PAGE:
The practical value of Design Thinking

The practical value of Design Thinking

Recently, we got inspired by the Magento team’s Design Thinking presentation held at the Magento Imagine 2016 conference. Unfortunately, we weren’t there but it feels like we might as well have been. Seeing how the Magento team worked on improving the Magento 2.0. interface in the presentation slides struck a chord with us. It affirmed a lot of the methods we were already using and got us thinking even more.

I think, therefore I empathize, define, ideate, prototype and test

There are many different definitions of Design Thinking but generally speaking it’s defined as a repeatable process for solving problems and discovering new opportunities with the customer at the center. Understanding the end user is what this thinking perspective is all about. A far cry from mere visual creation of various design elements.


So, what’s the difference between this method and some more conventional problem-solving techniques? The Design Thinking process is best thought of as an agile system of overlapping spaces rather than a sequence of orderly steps. The five phases of Design Thinking are empathizing, defining, ideating, prototyping and testing. With empathizing, the goal isn’t to emotionally invest but to objectively uncover and understand as many viewpoints as you can. Finding target audiences is key because research conducted on people who aren’t your end users might not be relevant to your project. The defining phase is all about identifying user needs and business requirements. Knowing that you’re tackling the right problems while involving your customer early in the process is what’s most valued here. Usually created are customer journey maps, concept models and user scenarios – basically answering what the problems are and how the users are solving them or might be able to solve them.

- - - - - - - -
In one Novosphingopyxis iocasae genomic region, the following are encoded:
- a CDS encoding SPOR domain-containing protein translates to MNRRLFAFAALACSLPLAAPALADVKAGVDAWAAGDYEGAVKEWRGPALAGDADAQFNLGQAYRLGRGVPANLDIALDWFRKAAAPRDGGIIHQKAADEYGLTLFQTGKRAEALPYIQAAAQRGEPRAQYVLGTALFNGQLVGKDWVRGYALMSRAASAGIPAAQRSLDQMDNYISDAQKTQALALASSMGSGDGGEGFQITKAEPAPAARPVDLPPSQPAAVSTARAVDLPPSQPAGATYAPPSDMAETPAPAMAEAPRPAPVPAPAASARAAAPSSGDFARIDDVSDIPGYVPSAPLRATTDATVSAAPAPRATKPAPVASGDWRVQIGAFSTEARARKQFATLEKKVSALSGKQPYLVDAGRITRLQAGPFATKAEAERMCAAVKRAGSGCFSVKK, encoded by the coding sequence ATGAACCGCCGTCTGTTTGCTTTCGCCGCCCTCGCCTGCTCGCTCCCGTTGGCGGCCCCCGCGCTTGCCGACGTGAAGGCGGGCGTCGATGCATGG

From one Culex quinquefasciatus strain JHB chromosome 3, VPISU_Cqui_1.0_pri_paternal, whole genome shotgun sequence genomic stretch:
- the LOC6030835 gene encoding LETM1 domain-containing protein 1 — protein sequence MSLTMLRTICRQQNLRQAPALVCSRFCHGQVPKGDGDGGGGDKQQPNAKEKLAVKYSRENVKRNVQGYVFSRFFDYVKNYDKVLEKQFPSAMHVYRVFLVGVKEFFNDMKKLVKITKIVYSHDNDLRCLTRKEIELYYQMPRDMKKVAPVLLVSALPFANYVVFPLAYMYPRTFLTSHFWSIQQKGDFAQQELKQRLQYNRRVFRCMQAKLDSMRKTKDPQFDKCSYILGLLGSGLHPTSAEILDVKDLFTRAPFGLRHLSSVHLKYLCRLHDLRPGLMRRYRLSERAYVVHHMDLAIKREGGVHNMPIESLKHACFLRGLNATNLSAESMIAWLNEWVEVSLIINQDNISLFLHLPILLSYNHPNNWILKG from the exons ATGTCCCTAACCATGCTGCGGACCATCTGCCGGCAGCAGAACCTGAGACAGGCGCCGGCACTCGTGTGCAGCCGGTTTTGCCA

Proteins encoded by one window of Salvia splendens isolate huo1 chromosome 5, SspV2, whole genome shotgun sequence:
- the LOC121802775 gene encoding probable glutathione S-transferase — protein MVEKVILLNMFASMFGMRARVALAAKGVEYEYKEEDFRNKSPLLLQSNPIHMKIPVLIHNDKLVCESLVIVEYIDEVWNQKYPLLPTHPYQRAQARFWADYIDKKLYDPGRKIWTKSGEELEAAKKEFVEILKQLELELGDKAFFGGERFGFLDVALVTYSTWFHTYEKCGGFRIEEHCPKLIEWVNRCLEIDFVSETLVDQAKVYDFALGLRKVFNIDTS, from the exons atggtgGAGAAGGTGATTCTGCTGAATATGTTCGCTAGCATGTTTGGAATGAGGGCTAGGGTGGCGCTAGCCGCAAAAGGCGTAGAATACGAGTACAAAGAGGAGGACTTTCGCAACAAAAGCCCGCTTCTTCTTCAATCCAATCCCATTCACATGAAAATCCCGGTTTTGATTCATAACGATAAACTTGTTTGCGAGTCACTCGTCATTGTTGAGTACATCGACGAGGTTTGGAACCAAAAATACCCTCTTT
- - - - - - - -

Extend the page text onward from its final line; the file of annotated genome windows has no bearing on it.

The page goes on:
Getting your foundations right allows you to ideate and think lateral while trying to find as many ideas as possible. At Inchoo, we’re big on rapid sketching and brainstorming sessions just to name a few methods that get our creative juices going. Prototyping and testing have to be one of the most valuable and powerful parts of the Design Thinking method. Whether they’re paper, lo-fi or hi-fi prototypes, create them, put them into your user’s hands, adapt and iterate. As is often mentioned in lean methodology – Think big, act small, fail fast. Learn from end users and refine. We’ll let one of the slides from Magento’s presentation do all the talking.


These research methods produce quantitative and qualitative data: through heuristic and expert reviews, cognitive walkthroughs, user interviews, usability testing, surveys, focus groups and even more tools that enable them, but we’ll save that topic for another article. One of the main benefits of the Design Thinking perspective is avoiding expensive mistakes while easing use of product and allowing new ideas within the process itself. Apart from Magento, similar methods are taught at Stanford, IDEO, Google, IBM and eBay.

It wows but does it work?

A lot of the time it is recognized what should be done in theory, but in everyday work, when push comes to shove, it is often safer to turn to more conventional problem-solving practices. That’s where abilities like intuition, pattern recognition, constructing ideas that are both emotional and functional and design beyond current trends, get overlooked. Designing with emphasis on emotion and inspiration can be equally failing as heavy reliance on analysis and reason – that’s where Design Thinking comes in. Because every project is different and carries their own end users and specific questions, we as designers have to answer and understand them if we want to create something that not only wows but works. In reality, trying to create something innovative is far more difficult and complex than just striving to be more creative.